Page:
The morning of my second day of high school, I awoke to the sweet, poppy strains of whatever Radio Disney was playing (and possibly censoring) at the time. I quietly made my way down the stairs so as not to wake my kid brother. Halfway down, I paused on the landing and noticed that the TV was on, its volume turned way down, its eerie light the only thing illuminating my mother’s face. The mouth on that face opened to say the first non-sung words I heard that morning.

“Something happened to the World Trade Center.”

At the time, I was steeped in an odd blend of far-left political dissent via my pro-Palestinian protesting, Islam-flavored conservatism via my upbringing and reading, and far-right patriotism via Christian TV programming. My sleep-addled brain, then, heard “World Trade Organization” rather than “World Trade Center,” so I assumed “something bad” meant that it had been disbanded or something. I said the first thing that came to mind: I yawned out a sleepy, half-questioning, somewhat sarcastic “Yay?”

Absorbed by whatever she was watching, my mother didn’t even notice I’d said anything, so I finished making my descent to the TV room, and, for the first time, saw and heard what was on the screen. The WTO wasn’t disbanded, two separate planes had hit the World Trade Center. Disbelief set in. Perhaps my mother had unwittingly tuned into a movie with an extended news segment and hadn’t realized it. Then, she flipped the channel at a commercial break, and I saw that every single television station was covering it.

Still, our day wasn’t cancelled. We ate breakfast, dressed (complete with headscarves), and headed over to the the dentist for my appointment, then to school. I watched the footage of one tower falling, than another, as my teeth were drilled. On the way over to my high school, someone in the car next to us glanced at us and then did a double-take, glaring angrily. At school, one of my classes was cancelled because the teacher in question was worried about her New Yorker parents, so we went to the multi-purpose room to watch the news instead. That was when they started broadcasting the footage of Palestinians celebrating the attacks.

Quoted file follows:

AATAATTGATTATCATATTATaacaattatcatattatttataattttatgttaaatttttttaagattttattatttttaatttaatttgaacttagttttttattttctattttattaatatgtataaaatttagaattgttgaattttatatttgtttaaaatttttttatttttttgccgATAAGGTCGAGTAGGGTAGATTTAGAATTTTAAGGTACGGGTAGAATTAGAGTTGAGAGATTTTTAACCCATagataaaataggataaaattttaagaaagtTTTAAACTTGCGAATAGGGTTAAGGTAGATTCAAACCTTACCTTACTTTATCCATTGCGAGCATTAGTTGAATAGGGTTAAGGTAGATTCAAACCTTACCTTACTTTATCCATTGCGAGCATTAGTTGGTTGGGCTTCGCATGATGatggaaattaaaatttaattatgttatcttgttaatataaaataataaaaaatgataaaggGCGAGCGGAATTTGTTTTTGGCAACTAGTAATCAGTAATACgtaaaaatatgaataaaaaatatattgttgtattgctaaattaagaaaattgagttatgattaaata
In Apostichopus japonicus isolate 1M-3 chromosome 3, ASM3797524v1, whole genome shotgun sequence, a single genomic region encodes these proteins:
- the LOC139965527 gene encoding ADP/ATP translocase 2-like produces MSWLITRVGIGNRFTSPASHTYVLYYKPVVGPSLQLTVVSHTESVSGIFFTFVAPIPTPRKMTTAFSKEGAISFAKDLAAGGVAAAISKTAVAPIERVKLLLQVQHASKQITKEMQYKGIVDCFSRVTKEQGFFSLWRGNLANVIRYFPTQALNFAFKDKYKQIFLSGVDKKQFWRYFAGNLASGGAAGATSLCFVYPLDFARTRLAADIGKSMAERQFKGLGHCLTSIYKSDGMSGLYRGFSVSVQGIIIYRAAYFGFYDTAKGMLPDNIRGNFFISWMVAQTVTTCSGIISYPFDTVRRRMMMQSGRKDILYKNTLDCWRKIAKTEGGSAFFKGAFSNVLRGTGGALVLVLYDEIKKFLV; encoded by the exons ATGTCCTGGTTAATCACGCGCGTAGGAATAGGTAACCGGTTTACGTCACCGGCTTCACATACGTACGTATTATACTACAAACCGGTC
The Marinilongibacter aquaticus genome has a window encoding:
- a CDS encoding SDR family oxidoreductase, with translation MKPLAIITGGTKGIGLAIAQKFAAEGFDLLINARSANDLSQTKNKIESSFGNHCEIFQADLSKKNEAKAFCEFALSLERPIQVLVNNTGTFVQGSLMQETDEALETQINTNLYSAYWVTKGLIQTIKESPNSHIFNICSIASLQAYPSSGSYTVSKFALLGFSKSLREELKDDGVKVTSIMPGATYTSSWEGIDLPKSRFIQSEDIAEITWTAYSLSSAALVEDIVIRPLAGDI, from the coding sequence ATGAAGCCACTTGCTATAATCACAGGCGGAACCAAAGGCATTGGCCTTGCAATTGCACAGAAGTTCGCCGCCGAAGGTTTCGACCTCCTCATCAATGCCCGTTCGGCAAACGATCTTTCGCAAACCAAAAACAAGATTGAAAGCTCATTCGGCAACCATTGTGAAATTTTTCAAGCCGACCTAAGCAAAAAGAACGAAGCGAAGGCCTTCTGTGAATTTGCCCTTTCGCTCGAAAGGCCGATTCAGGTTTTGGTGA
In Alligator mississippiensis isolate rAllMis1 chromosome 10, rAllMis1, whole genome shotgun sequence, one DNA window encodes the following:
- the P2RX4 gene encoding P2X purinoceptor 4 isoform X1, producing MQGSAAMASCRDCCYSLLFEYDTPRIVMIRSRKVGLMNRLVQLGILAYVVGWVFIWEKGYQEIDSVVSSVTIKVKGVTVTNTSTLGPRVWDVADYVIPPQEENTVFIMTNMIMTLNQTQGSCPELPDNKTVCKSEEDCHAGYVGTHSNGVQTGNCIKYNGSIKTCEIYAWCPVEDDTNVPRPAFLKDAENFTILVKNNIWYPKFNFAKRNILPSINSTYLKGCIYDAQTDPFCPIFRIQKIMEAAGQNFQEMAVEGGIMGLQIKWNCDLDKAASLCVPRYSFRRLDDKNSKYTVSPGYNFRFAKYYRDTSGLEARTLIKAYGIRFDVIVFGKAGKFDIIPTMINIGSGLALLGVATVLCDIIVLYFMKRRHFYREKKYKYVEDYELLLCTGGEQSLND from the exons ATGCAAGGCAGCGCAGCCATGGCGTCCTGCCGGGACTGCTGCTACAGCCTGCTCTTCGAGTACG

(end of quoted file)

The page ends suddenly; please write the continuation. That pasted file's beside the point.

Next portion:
Until that moment, I hadn’t any conscious understanding of how defensive I was starting to feel. It suddenly welled up in me and bubbled out in the form of an impassioned, ill-advised-and-timed call to my classmates to understand that the United States has been waging war on Palestinians via our support of Israel for years, along with a reminder that Muslims had probably died in the attacks, all issued by a mouth still half-numb from Novacain.

On 9/12/01, my parents kept my sister and me home from school, and it was confirmed to us personally that at least one Muslim had indeed died thanks to the WTC attacks: my second cousin. We spent the day mourning her in prayer and fretting over our fate. My mother, a Canadian citizen, started talking about how we could go north if we got “kicked out” of the United States. There was no time to reflect on the irony of having to worry about being placed in internment camps like Japanese Americans were during World War II when any of us could have been my cousin, killed just like any other American could have been at the hands of Al-Qaeda.


My father suggested that we women might have to stop wearing our headscarves, which shocked and appalled me. A few weeks later, when we heard about friend of a relative was followed in her car by men who turned out to be drunk off their asses and armed to the teeth, it didn’t seem so outlandish after all.

I remember crying when the news reported on how Japanese American survivors of internment camps came out publicly in support of American Muslims. I remember being infuriated when someone asked “Was ‘he’ one of the hijackers?” after I told them that my Muslim cousin had died in the WTC attacks — and being equally as infuriated when someone else in a different context asked the same thing and then claimed it was a “joke.” I remember being solemnly informed by British Muslim relatives that “the Jews were warned” about 9/11 since it was all a Zionist conspiracy. I remember the receptionist at the dentists’ office quitting or being fired since she was unable to treat any Muslims with decency after 9/11 (her New Yorker brother turned out to be fine but she was quite upset regardless).

9/11 led me to research Islam even more than I had before so that I could answer people’s accusations that my then-faith was inherently violent and evil. That research eventually led to my deconversion. My deconversion led me to spend time with people who didn’t know who I was and where I’d come from in the hopes that, after years of having to act as the Muslim ambassador to the world and defender of the faith, I could just be me.

Vain hopes. Once, out of nowhere, someone who read me as Latina (i.e. assumed that I couldn’t be of Muslim background) informed me, just as solemnly as my British relatives had about “the Jews,” that “the Muslims were warned.” I told him about my cousin. He asked me if “he” was one of the hijackers. Someone else in some other context asked me if my family was “Muslim or American.” A man who I had the gall to honestly turn down with an “I’m not interested” told me that as “a Middle Eastern” who wasn’t a virgin, the best I could hope for out of life was a hasty marriage to a poor, already-married old man to “save my honor” and prevent me from being murdered by my own family.

“We all know how violent you sand [n-word]s are,” he reminded me. “Remember 9-11?”

Never Forget: Reflections on a Dozen Years